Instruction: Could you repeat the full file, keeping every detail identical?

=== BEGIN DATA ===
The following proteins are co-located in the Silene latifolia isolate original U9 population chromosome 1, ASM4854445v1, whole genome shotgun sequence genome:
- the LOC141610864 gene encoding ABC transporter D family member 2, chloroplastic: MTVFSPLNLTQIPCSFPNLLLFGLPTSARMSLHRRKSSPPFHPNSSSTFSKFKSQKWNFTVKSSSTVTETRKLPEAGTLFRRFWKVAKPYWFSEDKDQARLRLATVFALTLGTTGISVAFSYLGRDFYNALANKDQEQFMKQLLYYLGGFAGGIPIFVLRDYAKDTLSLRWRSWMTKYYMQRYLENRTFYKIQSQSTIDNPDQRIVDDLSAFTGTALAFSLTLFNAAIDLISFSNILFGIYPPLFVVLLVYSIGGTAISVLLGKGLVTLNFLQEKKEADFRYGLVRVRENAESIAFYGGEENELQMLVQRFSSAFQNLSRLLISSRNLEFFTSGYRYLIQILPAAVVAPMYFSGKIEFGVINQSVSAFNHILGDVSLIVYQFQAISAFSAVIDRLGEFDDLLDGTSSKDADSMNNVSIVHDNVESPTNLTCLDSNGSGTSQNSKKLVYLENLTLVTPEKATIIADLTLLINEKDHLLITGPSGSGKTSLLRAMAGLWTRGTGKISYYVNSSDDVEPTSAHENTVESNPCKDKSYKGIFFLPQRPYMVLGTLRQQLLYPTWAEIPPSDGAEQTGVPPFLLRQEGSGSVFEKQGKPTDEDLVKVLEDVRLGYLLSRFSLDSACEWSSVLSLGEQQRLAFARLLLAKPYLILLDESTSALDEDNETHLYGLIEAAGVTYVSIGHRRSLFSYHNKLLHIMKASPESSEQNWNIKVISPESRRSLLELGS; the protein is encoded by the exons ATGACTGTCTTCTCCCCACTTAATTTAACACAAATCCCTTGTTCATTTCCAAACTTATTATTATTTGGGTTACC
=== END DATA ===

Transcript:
The following proteins are co-located in the Silene latifolia isolate original U9 population chromosome 1, ASM4854445v1, whole genome shotgun sequence genome:
- the LOC141610864 gene encoding ABC transporter D family member 2, chloroplastic: MTVFSPLNLTQIPCSFPNLLLFGLPTSARMSLHRRKSSPPFHPNSSSTFSKFKSQKWNFTVKSSSTVTETRKLPEAGTLFRRFWKVAKPYWFSEDKDQARLRLATVFALTLGTTGISVAFSYLGRDFYNALANKDQEQFMKQLLYYLGGFAGGIPIFVLRDYAKDTLSLRWRSWMTKYYMQRYLENRTFYKIQSQSTIDNPDQRIVDDLSAFTGTALAFSLTLFNAAIDLISFSNILFGIYPPLFVVLLVYSIGGTAISVLLGKGLVTLNFLQEKKEADFRYGLVRVRENAESIAFYGGEENELQMLVQRFSSAFQNLSRLLISSRNLEFFTSGYRYLIQILPAAVVAPMYFSGKIEFGVINQSVSAFNHILGDVSLIVYQFQAISAFSAVIDRLGEFDDLLDGTSSKDADSMNNVSIVHDNVESPTNLTCLDSNGSGTSQNSKKLVYLENLTLVTPEKATIIADLTLLINEKDHLLITGPSGSGKTSLLRAMAGLWTRGTGKISYYVNSSDDVEPTSAHENTVESNPCKDKSYKGIFFLPQRPYMVLGTLRQQLLYPTWAEIPPSDGAEQTGVPPFLLRQEGSGSVFEKQGKPTDEDLVKVLEDVRLGYLLSRFSLDSACEWSSVLSLGEQQRLAFARLLLAKPYLILLDESTSALDEDNETHLYGLIEAAGVTYVSIGHRRSLFSYHNKLLHIMKASPESSEQNWNIKVISPESRRSLLELGS; the protein is encoded by the exons ATGACTGTCTTCTCCCCACTTAATTTAACACAAATCCCTTGTTCATTTCCAAACTTATTATTATTTGGGTTACC